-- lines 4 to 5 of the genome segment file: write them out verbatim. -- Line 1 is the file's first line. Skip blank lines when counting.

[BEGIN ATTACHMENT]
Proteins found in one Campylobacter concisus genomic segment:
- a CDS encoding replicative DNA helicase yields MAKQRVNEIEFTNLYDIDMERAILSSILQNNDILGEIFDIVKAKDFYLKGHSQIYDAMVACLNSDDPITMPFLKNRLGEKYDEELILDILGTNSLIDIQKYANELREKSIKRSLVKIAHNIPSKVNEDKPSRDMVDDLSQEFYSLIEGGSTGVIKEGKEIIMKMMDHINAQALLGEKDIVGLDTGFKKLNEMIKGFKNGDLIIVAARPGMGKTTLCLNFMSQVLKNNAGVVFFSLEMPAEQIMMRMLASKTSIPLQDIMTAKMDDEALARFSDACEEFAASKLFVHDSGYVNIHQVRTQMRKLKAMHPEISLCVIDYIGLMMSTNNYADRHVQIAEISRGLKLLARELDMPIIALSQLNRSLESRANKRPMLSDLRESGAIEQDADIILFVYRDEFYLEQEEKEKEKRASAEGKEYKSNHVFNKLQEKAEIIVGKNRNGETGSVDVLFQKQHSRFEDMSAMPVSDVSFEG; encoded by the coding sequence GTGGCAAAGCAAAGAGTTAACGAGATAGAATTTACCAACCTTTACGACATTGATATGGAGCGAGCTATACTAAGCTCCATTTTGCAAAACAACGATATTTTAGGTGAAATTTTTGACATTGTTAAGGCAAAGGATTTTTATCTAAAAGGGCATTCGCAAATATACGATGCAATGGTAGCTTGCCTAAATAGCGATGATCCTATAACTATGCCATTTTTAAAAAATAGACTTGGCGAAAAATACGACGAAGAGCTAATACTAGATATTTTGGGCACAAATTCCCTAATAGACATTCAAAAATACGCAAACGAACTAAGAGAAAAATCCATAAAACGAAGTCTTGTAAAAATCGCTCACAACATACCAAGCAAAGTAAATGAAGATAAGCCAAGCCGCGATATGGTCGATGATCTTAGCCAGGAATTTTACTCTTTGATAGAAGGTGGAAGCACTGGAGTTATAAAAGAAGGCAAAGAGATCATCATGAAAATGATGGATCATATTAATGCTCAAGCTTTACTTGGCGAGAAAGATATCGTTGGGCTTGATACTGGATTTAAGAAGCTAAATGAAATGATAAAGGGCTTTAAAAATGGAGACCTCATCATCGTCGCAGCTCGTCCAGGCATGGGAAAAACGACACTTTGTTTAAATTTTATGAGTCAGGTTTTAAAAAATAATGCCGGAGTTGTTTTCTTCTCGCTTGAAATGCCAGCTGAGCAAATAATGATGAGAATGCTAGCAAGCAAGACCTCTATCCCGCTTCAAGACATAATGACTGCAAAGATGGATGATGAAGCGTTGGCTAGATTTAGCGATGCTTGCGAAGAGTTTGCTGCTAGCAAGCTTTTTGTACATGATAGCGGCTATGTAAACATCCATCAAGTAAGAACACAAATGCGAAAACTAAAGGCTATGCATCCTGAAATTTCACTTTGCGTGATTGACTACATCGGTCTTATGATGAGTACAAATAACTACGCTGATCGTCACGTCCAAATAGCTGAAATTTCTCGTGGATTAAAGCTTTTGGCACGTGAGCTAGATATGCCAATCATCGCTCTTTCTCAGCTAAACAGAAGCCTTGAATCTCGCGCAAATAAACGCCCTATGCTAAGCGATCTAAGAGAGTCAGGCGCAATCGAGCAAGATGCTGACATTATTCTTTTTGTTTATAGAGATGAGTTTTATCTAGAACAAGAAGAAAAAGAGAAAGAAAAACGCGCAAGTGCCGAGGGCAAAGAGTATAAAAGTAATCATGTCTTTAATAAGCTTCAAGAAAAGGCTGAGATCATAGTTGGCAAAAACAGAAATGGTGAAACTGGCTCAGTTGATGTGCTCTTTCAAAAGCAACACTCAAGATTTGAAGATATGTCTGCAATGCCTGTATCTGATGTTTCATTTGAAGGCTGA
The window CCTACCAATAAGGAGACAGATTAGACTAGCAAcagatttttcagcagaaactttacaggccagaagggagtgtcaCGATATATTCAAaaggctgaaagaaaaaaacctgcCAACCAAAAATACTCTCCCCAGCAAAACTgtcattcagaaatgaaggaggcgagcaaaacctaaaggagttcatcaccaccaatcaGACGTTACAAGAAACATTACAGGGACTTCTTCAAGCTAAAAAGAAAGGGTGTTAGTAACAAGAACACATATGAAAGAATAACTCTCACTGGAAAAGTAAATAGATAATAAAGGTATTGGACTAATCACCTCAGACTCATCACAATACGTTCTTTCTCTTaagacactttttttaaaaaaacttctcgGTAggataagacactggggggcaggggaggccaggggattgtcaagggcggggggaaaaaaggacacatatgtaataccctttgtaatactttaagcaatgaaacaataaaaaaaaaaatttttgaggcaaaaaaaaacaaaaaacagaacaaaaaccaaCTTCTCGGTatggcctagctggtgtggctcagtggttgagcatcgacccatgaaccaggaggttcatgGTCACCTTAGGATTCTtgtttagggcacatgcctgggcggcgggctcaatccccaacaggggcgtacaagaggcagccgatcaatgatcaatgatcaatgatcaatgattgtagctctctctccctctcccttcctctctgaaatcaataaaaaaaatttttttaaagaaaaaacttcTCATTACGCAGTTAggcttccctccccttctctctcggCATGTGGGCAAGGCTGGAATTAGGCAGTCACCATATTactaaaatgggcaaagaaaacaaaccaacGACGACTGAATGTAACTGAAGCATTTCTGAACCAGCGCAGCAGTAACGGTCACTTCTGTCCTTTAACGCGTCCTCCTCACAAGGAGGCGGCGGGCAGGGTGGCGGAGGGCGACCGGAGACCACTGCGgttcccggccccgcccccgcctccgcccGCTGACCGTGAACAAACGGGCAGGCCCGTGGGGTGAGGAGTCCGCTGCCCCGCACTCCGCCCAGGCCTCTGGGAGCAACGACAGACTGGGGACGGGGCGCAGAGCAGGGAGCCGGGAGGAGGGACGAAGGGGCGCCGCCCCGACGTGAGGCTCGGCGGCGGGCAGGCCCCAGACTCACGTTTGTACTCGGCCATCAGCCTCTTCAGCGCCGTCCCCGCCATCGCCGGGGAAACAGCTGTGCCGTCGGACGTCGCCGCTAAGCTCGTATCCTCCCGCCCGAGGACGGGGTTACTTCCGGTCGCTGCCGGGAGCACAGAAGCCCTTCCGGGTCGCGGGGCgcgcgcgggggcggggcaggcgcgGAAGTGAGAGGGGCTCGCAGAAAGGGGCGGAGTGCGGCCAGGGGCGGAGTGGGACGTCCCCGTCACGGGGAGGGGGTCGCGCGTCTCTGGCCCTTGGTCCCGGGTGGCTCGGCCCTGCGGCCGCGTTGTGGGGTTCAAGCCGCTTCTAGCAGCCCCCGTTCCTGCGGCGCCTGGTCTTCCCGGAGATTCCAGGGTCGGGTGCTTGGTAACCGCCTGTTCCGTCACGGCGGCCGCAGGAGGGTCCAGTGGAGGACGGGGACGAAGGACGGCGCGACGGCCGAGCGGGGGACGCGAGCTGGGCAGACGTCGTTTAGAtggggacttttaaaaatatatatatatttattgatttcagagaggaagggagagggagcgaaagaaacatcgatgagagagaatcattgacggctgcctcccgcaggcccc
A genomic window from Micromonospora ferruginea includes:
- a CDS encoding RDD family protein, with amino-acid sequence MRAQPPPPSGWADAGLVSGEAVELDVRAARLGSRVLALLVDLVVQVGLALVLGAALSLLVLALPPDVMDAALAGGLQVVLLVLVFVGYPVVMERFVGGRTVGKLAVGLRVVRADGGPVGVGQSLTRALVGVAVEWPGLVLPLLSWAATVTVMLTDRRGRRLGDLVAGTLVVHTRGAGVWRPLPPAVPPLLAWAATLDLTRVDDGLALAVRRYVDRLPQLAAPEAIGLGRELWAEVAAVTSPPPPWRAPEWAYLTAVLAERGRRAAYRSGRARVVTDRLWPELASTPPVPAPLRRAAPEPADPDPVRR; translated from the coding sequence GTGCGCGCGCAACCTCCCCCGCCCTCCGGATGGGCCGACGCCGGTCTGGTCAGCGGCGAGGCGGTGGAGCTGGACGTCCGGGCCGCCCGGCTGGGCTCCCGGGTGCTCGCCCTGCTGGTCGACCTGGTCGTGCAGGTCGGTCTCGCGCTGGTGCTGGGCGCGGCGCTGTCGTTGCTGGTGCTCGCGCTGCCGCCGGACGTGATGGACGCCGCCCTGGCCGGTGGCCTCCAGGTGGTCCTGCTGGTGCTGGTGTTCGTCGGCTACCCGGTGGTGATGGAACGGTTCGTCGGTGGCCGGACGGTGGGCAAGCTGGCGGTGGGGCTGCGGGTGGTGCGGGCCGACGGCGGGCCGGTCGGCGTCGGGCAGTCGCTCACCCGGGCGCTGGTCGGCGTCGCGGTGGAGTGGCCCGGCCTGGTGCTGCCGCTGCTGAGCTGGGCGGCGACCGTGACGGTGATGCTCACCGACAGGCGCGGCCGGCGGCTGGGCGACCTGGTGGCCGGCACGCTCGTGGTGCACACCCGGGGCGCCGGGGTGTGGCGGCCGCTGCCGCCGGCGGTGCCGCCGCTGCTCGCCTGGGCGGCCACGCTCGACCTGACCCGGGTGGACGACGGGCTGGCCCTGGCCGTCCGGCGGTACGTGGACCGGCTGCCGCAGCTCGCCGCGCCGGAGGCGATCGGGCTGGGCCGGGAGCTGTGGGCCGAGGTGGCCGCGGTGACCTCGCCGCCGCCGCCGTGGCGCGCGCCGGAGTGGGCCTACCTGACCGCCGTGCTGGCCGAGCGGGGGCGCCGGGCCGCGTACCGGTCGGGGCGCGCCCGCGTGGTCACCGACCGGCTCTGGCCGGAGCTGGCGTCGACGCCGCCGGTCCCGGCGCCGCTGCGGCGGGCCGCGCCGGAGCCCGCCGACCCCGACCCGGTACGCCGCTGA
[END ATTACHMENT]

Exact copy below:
A genomic window from Micromonospora ferruginea includes:
- a CDS encoding RDD family protein, with amino-acid sequence MRAQPPPPSGWADAGLVSGEAVELDVRAARLGSRVLALLVDLVVQVGLALVLGAALSLLVLALPPDVMDAALAGGLQVVLLVLVFVGYPVVMERFVGGRTVGKLAVGLRVVRADGGPVGVGQSLTRALVGVAVEWPGLVLPLLSWAATVTVMLTDRRGRRLGDLVAGTLVVHTRGAGVWRPLPPAVPPLLAWAATLDLTRVDDGLALAVRRYVDRLPQLAAPEAIGLGRELWAEVAAVTSPPPPWRAPEWAYLTAVLAERGRRAAYRSGRARVVTDRLWPELASTPPVPAPLRRAAPEPADPDPVRR; translated from the coding sequence GTGCGCGCGCAACCTCCCCCGCCCTCCGGATGGGCCGACGCCGGTCTGGTCAGCGGCGAGGCGGTGGAGCTGGACGTCCGGGCCGCCCGGCTGGGCTCCCGGGTGCTCGCCCTGCTGGTCGACCTGGTCGTGCAGGTCGGTCTCGCGCTGGTGCTGGGCGCGGCGCTGTCGTTGCTGGTGCTCGCGCTGCCGCCGGACGTGATGGACGCCGCCCTGGCCGGTGGCCTCCAGGTGGTCCTGCTGGTGCTGGTGTTCGTCGGCTACCCGGTGGTGATGGAACGGTTCGTCGGTGGCCGGACGGTGGGCAAGCTGGCGGTGGGGCTGCGGGTGGTGCGGGCCGACGGCGGGCCGGTCGGCGTCGGGCAGTCGCTCACCCGGGCGCTGGTCGGCGTCGCGGTGGAGTGGCCCGGCCTGGTGCTGCCGCTGCTGAGCTGGGCGGCGACCGTGACGGTGATGCTCACCGACAGGCGCGGCCGGCGGCTGGGCGACCTGGTGGCCGGCACGCTCGTGGTGCACACCCGGGGCGCCGGGGTGTGGCGGCCGCTGCCGCCGGCGGTGCCGCCGCTGCTCGCCTGGGCGGCCACGCTCGACCTGACCCGGGTGGACGACGGGCTGGCCCTGGCCGTCCGGCGGTACGTGGACCGGCTGCCGCAGCTCGCCGCGCCGGAGGCGATCGGGCTGGGCCGGGAGCTGTGGGCCGAGGTGGCCGCGGTGACCTCGCCGCCGCCGCCGTGGCGCGCGCCGGAGTGGGCCTACCTGACCGCCGTGCTGGCCGAGCGGGGGCGCCGGGCCGCGTACCGGTCGGGGCGCGCCCGCGTGGTCACCGACCGGCTCTGGCCGGAGCTGGCGTCGACGCCGCCGGTCCCGGCGCCGCTGCGGCGGGCCGCGCCGGAGCCCGCCGACCCCGACCCGGTACGCCGCTGA